Five Things We Learned: England’s Pakistan Warm-Up

England’s last Test tour started somewhat farcically. A pair of warm-up games for the Test series against the West Indies saw a St. Kitts and Nevis Invitational XI taught the tourists very little; the opposition was so weak that the first match saw an aggregate of 135/17 by the hosts and 379/3 (excluding retirements) by England’s side, and the second game involved Jonathan Trott, Gary Ballance, Jonny Bairstow, Joe Root, Mark Wood and Liam Plunkett appearing for the Caribbean side. Other than Adil Rashid’s lack of form, the games proved nothing.

Therefore, a pair of two-day games against a real opposition, Pakistan A, would have been eagerly anticipated by the England coaching staff. Predictably, the matches both ended in a draw, with the second turning into a day of bowling and a day of batting regardless of wickets, but at least there was plenty that the tourists could take from this experience.

1. Jos Buttler’s place is in danger

After 122 runs at an average 15.25 in this summer’s Ashes series, and scores of 4 and 0 in the two ODIs he played in against Australia directly after, Jos Buttler’s batting has left a lot to be desired in recent times. Furthermore, his well-documented weakness against spin and Jonny Bairstow’s ability to keep wicket leave his spot vulnerable.

On the first day of the tour, he came in at number seven, and, facing his third delivery, was trapped lbw to the left-arm spin of Zafar Gohar for just one.

In the second game, Buttler was promoted to number five in an attempt to give him as much batting practice as possible, but was caught behind for just eight off the bowling of seamer Mir Hamza. It took him 28 balls to reach that score, in an innings that brought back memories of his 22-ball duck against the West Indies in Antigua earlier this year; he struggled to find any sort of rhythm or fluency in his batting. However, it has been agreed that England would spend the whole day batting regardless of how many wickets were lost, and thus he resumed in the middle later in the day, grinding his way to an unbeaten 74-ball 32.

Buttler definitely needs a score in the first game of the tour; with James Taylor, seemingly brought as a back-up batsman, making 61 in his only innings of the tour thus far, his place will be under immense threat with a pair of failures.

2. Steven Finn is posing a selection dilemma

England’s line-up for the first of the two warm-up games looked like the one which will take to the field against Pakistan in the first Test on Tuesday; with the spin pairing of Adil Rashid and Moeen Ali and the quartet of seamersBen Stokes, James Anderson, Stuart Broad and Mark Woodproviding the side with real balance.

However, after a remarkable spell on Thursday, Steven Finn has put his name into strong contention for a spot. His opening spell of 2-2 in seven overs, which included five maidens, put England firmly in the ascendancy from ball one, and after two wickets in three balls after lunch, he had four wickets for just two runs at one stage. His final figures of fifteen overs, eight maidens, sixteen runs and four wickets outlined his ability to generate pace in Asian conditions, and Wood and even Anderson may be nervously looking over their shoulders.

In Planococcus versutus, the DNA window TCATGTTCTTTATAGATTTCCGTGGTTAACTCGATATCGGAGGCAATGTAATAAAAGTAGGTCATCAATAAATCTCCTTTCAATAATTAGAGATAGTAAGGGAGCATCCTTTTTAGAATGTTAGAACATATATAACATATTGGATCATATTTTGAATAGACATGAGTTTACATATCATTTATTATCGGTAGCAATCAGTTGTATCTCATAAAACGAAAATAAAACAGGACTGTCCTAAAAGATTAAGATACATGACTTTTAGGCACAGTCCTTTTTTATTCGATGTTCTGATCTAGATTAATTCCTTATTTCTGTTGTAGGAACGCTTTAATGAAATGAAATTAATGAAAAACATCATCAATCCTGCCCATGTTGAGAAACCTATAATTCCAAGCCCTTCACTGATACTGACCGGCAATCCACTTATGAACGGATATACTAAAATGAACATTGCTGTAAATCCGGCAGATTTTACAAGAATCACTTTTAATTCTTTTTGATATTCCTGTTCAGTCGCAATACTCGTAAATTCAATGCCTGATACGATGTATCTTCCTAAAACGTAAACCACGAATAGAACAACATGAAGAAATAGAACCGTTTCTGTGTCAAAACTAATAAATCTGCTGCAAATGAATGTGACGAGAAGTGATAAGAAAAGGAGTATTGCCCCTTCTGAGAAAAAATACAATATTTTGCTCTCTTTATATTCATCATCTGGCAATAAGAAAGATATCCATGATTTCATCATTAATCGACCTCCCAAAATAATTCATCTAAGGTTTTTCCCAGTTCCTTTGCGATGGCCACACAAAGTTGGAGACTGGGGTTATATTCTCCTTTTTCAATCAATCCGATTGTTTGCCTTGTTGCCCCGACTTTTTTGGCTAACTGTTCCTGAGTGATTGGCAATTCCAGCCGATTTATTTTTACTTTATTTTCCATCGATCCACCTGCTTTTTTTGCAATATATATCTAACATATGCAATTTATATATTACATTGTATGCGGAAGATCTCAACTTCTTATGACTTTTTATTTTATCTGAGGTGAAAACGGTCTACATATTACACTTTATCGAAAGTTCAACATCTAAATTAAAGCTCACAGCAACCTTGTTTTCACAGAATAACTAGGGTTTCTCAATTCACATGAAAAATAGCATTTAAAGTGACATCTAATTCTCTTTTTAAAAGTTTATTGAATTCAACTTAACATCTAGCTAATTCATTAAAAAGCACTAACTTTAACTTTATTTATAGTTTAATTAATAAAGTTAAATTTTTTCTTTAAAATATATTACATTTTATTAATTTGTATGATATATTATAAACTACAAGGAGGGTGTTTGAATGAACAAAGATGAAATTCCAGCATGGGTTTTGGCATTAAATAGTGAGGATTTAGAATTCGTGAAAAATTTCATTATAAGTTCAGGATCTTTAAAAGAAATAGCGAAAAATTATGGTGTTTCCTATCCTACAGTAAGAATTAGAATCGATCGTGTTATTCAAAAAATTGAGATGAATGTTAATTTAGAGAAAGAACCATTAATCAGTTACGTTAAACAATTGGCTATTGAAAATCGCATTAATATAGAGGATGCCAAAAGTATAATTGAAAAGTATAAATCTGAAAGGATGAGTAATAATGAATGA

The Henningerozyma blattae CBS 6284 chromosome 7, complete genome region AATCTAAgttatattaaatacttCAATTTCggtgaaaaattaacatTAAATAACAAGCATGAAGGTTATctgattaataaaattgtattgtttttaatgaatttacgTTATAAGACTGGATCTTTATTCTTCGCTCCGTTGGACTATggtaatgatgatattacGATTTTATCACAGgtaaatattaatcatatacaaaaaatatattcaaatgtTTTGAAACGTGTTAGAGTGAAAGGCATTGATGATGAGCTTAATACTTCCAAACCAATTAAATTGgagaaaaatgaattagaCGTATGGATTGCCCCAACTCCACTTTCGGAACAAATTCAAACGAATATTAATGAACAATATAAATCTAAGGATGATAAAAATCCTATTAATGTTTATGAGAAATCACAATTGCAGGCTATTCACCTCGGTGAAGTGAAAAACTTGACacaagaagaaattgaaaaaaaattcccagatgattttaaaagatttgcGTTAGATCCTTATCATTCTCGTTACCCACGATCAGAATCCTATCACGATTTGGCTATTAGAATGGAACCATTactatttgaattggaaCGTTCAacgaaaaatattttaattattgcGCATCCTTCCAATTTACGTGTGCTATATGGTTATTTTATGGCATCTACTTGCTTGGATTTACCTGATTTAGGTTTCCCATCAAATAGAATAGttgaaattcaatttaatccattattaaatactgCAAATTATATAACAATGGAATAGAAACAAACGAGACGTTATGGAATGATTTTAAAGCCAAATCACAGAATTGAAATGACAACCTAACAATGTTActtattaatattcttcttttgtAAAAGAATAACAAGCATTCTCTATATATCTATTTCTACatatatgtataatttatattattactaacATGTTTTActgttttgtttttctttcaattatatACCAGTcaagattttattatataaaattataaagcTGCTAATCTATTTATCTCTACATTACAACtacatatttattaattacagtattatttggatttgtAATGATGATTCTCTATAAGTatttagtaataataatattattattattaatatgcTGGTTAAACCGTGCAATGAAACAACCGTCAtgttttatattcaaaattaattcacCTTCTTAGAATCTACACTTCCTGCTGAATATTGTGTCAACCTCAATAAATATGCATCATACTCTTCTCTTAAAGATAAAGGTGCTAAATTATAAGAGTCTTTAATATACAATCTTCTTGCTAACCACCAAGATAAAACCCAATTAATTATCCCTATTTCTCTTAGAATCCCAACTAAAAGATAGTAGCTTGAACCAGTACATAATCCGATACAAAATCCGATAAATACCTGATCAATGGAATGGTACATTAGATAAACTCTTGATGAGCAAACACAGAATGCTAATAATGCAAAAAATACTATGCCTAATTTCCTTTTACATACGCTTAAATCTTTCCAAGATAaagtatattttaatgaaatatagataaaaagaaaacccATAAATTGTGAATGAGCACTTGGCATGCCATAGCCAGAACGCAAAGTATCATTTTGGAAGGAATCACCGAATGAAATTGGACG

3. Moeen Ali will open the batting

Despite being dismissed for 22, 7 and 12 in his three innings during the warm-up games, Moeen Ali is set to open the batting for England. Having been stuck at number eight during the Ashes series, the Worcestershire all-rounder is set to open the batting for the first time in his first-class career in Abu Dhabi.

Coach Trevor Bayliss said that Moeen had a “good chance” of opening, and Joe Root said he was “sure [Moeen] will rise to the challenge” of batting at the top of the order. Alex Hales’ ODI form was poor against Australia, and his one innings on the tour brought about a single figure score.

4. James Taylor is an excellent player of spin

The 25-year-old James Taylor has a great chance of adding to his two Test caps this series. He averaged 49.2 against Australia in the ODI series, often facing up against the two new balls due to Hales’ poor form, and made 45 (retired not out) and 16 in the second two-day game at the start of this tour.

Standing at just 5’5″, Taylor is a surprisingly powerful player, and uses his wrists to great effect when playing the ball. Although he is likely to start the tour as a back-up batsman, if he is needed, Bayliss can rely on him to do a good job.

5. England’s catching is not flawless

A short, pre-Ashes training camp in Spain organised by Trevor Bayliss was ridiculed by many fans as a glorified meet-and-greet session, with players missing a round of county fixtures to ‘build sandcastles’. However, it was repeatedly cited by players as a strong reason for England’s improved catching in the Ashes series, and saw a significant increase in the number of slip catches held.

However, on the first day of the first warm-up game, England were not faultless in this regard. Alastair Cook dropped Iftikhar Ahmed at first slip, Moeen Ali put down a caught-and-bowled chance off Fawad Alam and Adnan Akmal edged a shot into the gap between wicket-keeper and first slip, which neither Buttler nor Cook went for.

“The one thing we’ve just had a quick chat about is that, to win a Test match, you’ve got to take 20 chances – and we’ve missed a couple of chances,” commented assistant coach Paul Farbrace. “That’s something we’ll have to work very hard on, and something we prided ourselves on in the Ashes series.”

Overall, England’s game against the A team proved a useful Pakistan warm-up; they endured a period of acclimatisation to the heat, and several selection dilemmas have sprung up.